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Municipal workers in South Africa are celebrating important gains after a three-week nationwide strike that at times was brutally repressed.

Major improvements were won in wages, with lower paid workers winning the greatest gains.

“This agreement is a victory for the mass of our members that went on strike,” said Dale Forbes, a negotiator with the South African Municipal Workers’ Union. “Just last week the employers’ group was refusing to talk to us, but they forgot their stance as the continued pressure of our members began to take its toll.”

Four strikers were killed and hundreds were injured and arrested as police attacked picket lines and evicted workers who had occupied employers’ offices.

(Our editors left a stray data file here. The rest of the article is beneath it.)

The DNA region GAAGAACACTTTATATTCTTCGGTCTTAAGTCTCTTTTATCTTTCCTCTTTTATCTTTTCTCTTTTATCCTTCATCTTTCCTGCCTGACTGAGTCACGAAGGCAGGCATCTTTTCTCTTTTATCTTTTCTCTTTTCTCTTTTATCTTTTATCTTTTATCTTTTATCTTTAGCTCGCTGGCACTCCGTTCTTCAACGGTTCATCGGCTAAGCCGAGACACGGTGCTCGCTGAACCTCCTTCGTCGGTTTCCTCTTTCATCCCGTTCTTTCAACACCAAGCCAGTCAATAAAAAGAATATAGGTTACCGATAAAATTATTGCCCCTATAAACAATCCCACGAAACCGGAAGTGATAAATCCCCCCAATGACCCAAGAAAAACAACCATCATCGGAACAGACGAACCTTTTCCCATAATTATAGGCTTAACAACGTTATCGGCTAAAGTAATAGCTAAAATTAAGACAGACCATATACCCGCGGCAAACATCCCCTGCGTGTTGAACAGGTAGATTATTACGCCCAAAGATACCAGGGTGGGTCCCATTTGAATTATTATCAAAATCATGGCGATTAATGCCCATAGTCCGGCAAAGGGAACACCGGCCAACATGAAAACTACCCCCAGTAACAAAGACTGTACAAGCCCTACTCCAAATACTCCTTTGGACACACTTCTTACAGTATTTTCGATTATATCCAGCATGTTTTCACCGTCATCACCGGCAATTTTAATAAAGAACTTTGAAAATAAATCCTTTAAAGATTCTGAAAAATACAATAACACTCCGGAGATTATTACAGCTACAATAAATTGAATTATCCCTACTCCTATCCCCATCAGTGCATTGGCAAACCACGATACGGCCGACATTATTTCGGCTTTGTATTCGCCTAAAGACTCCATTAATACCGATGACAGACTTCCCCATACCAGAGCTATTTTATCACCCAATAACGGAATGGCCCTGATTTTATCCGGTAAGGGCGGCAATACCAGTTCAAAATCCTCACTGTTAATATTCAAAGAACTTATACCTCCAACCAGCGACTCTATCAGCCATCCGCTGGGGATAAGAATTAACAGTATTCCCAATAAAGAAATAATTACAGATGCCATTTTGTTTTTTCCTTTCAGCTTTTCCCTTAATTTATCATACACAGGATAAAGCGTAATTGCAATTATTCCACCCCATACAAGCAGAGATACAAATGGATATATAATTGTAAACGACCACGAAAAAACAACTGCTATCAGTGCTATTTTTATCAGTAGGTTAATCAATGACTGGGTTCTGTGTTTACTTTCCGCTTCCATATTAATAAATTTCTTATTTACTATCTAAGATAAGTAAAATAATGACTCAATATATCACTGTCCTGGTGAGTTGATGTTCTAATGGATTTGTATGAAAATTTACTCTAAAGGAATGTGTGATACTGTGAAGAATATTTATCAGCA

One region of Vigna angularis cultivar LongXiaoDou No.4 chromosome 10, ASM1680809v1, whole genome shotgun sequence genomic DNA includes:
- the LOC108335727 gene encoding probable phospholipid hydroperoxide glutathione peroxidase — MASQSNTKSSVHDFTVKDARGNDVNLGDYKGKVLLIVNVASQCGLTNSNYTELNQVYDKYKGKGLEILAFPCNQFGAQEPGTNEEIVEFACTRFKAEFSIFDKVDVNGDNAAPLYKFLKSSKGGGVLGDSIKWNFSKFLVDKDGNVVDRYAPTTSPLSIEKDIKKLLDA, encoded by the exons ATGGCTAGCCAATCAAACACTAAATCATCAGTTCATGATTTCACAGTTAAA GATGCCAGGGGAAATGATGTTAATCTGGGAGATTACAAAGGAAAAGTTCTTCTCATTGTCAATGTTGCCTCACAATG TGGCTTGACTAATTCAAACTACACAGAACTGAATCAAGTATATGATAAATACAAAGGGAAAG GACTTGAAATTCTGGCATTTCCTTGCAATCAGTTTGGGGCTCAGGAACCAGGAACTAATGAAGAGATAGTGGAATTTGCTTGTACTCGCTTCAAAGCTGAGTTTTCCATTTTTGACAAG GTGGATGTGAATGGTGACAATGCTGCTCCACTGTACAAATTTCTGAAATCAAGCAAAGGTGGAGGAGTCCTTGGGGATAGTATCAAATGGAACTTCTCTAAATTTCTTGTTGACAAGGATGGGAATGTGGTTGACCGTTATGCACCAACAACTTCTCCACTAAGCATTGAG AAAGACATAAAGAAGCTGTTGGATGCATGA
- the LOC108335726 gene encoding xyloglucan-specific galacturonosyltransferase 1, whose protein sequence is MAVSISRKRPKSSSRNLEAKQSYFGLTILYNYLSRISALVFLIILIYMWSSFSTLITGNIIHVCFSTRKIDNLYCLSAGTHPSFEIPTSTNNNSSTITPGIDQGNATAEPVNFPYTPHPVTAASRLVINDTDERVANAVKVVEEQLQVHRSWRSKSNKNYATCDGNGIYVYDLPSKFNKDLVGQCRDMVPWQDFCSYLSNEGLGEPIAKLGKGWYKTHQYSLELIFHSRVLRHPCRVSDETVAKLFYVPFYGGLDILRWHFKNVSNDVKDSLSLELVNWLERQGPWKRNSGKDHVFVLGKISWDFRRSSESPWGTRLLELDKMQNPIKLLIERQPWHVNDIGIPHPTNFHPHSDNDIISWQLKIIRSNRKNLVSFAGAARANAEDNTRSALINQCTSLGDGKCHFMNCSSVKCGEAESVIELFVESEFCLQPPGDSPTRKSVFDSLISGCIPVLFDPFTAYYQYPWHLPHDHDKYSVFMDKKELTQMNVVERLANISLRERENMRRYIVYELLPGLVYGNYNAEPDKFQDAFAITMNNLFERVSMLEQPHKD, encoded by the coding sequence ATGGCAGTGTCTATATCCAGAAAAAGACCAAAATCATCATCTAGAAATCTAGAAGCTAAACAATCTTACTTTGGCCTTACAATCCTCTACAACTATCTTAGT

Some observers say the employers deliberately provoked and prolonged the strike, trying to break SAMWU, which has been the main opponent to privatization.

Meanwhile in Britain, 750,000 municipal workers, members of UNISON, walked off the job July 17 in a one-day national protest. Municipal offices, schools, libraries, social services and recreation centres were closed to put pressure on employers to increase their wage offer – and to put pressure on the Blair government to increase funding to local authorities.

A strike by workers on London’s subway system that began July 15 continues, shutting down the London Underground and causing havoc in the city. This dispute arises from plans to privatize a portion of the subway system.